Sunday, November 17, 2013

Comic Review: Boxers & Saints

    Set during the late 1800s, Boxers chronicles the rise of a peasant revolution.  Bao is a happy young boy who enjoys the opera and idolizes the masked characters and his father.  But his whole world begins to crumble when his father is beaten and broken by ‘foreign devils.’  When a jovial martial artist arrives in the village, Bao finds a way to embrace his love of the heroes of opera.  What follows is part history, part Shaw Bros. fantasy adventure, as the villagers learn to fight, gather around Bao, and head to the foreign tainted Peking.  Fueled by nationalism, racism, and the pains of oppression, the so called Boxers fight back against the soldiers of the outsiders.

    Saints follows Four-Girl, a child raised under a cloud of family tragedy and ill omen, who tries to find herself in a rapidly changing world.  In an attempt to rebel, and to embrace her ‘cursed’ nature, she joins the foreign devil Christians, taking the name Vibiana.  Her journey is different, but she too ends up in Peking when the rebellion comes to its bloody climax.

    Each volume explores the protagonist’s relationship with various aspects of religion, tradition, and gods.  Bao and his fellow Boxers are inhabited by the spirits of the heroes of opera, while Four-Girl seeks guidance from some horrible raccoon demon, and then from the spirit of Joan of Arc.  Are these possessions and visions real?  Are they the dreams of youth, or delusion?  Are Bao, Four-Girl, and the rest simply mad from the horrors of their times?  It gives you a lot to think about, and I think a lot of interpretive wiggle room.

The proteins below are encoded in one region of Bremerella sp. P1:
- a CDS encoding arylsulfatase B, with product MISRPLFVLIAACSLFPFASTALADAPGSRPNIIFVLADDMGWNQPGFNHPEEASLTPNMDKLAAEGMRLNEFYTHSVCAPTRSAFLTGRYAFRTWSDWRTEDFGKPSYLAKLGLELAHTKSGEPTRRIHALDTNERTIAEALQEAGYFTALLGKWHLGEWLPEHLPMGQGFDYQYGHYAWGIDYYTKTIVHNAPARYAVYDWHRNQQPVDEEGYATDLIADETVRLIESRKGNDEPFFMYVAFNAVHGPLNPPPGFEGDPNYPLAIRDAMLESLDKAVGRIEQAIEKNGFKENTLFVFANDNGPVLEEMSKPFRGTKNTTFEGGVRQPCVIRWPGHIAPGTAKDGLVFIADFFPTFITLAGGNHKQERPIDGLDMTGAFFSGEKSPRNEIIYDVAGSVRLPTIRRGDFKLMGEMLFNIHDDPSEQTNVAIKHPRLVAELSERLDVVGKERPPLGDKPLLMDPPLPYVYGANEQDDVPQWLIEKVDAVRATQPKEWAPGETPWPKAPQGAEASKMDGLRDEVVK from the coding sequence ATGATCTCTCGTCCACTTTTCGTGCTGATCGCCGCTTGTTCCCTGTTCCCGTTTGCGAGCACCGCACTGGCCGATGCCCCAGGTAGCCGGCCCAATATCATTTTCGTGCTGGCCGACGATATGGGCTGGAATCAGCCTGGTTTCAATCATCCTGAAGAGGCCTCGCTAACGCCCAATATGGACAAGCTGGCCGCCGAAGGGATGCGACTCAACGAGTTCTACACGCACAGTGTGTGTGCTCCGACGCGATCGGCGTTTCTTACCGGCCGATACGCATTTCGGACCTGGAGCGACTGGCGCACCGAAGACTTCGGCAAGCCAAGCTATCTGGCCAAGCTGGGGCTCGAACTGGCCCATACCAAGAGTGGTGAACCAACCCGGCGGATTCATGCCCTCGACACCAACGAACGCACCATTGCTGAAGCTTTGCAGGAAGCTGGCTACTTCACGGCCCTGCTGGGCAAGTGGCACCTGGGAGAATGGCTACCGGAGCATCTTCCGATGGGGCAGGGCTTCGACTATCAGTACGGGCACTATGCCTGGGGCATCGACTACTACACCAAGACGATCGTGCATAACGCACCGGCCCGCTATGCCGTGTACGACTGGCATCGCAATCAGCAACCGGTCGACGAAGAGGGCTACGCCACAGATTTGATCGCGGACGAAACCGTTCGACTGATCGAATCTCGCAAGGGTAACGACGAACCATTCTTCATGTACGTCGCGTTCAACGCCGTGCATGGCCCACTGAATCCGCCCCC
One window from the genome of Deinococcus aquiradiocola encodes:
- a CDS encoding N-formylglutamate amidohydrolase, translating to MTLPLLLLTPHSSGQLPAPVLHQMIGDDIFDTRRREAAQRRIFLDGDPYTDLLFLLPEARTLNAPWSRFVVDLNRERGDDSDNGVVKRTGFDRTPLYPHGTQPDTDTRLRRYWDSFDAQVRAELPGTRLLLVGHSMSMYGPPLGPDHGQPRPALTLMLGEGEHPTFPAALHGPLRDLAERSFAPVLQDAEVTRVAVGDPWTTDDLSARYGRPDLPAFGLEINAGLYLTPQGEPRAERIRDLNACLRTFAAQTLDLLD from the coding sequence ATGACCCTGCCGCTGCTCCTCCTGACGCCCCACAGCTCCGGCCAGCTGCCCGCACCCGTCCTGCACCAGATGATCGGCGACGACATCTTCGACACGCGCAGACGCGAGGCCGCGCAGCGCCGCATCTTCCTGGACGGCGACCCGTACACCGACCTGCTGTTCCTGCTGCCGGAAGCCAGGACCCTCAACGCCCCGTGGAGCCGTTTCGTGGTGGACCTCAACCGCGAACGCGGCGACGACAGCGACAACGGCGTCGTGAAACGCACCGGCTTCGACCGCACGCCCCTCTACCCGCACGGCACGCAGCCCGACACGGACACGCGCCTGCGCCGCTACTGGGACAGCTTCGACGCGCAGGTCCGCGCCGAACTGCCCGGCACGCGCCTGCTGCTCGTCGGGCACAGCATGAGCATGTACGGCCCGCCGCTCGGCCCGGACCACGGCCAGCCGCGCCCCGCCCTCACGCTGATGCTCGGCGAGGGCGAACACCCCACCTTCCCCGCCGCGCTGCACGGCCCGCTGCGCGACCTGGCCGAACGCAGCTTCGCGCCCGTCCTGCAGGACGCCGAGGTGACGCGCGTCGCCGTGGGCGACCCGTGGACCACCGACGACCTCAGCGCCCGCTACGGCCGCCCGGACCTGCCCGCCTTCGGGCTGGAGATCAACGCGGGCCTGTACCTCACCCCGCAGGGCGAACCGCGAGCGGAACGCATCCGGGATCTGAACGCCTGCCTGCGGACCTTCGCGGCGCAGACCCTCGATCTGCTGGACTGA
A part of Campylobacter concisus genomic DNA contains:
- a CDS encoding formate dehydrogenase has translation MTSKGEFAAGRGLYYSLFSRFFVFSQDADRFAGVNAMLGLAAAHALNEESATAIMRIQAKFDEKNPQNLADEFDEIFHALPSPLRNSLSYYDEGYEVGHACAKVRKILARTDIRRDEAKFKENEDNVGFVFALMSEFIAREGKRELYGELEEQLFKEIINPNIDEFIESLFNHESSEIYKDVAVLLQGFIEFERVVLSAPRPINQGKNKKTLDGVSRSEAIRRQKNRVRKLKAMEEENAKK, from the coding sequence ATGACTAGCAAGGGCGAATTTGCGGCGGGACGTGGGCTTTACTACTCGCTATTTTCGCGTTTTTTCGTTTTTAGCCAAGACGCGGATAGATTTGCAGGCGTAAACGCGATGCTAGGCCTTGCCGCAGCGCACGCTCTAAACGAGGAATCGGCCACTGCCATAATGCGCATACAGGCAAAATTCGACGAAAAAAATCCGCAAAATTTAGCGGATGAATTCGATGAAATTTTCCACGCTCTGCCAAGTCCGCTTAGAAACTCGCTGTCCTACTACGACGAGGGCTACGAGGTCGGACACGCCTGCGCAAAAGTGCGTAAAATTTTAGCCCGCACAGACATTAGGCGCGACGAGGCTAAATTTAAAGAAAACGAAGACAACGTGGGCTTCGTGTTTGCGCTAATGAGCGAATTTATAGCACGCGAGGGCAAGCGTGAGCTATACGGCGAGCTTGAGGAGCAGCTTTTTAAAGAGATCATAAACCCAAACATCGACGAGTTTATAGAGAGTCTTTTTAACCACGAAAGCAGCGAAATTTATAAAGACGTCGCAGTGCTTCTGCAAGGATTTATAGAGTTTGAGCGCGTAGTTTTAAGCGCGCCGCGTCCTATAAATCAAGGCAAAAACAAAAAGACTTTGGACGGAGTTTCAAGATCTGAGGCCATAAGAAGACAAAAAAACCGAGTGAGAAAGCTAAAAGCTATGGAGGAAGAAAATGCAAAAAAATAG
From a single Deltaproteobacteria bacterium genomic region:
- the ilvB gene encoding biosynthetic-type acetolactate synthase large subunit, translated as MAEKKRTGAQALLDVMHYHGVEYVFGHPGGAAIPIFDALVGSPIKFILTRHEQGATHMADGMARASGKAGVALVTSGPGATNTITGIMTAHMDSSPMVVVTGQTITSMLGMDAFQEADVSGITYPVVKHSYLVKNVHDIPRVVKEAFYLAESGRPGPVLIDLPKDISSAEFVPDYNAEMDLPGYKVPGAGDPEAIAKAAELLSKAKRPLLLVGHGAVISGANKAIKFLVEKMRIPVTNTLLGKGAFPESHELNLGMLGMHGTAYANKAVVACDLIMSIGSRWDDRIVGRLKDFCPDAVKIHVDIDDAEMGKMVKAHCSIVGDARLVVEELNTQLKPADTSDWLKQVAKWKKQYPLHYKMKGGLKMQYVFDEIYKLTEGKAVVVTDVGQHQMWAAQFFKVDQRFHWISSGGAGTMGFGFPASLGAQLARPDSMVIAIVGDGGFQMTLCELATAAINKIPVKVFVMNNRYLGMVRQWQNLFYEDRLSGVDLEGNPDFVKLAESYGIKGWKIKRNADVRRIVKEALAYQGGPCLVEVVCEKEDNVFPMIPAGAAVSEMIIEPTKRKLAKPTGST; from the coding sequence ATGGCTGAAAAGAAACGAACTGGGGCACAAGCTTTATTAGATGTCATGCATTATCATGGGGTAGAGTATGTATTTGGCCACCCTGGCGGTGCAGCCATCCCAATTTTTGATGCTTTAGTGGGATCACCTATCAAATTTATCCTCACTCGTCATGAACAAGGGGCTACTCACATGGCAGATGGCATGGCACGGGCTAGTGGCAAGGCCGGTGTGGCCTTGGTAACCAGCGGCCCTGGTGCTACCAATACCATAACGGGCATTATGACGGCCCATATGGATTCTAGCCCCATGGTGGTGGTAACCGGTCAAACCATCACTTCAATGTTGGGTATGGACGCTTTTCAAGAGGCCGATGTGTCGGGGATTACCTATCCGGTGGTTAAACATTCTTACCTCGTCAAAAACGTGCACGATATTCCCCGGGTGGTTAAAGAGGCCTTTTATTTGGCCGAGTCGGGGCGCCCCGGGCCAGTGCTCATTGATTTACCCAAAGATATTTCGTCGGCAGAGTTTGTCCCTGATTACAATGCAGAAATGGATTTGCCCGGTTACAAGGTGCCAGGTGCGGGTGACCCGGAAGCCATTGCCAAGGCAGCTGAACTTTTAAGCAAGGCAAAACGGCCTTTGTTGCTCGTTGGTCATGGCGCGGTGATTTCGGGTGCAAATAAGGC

As companion volumes, Boxers and Saints make for a good read, each looking at different aspects of the same historic event.  Each complements and juxtaposes the other.  The colorful palette of Boxers and the muted tones of Saints for example.  And the question of religion, of its use, its dangers, etc. seems to be left open.  All this makes for a compelling read with plenty to think about.  And like the best books, it makes me want to read more.  I’ll certainly be reading Gene Luen Yang’s American Born Chinese.  But I also picked up a book on the Boxer Rebellion, and another on the Taiping Rebellion.  As much of my knowledge of China’s history and culture comes from martial arts movies and Hong Kong melodramas, I figured now would be a good time to read something more scholarly.  It should also help give me more context for enjoying those films.


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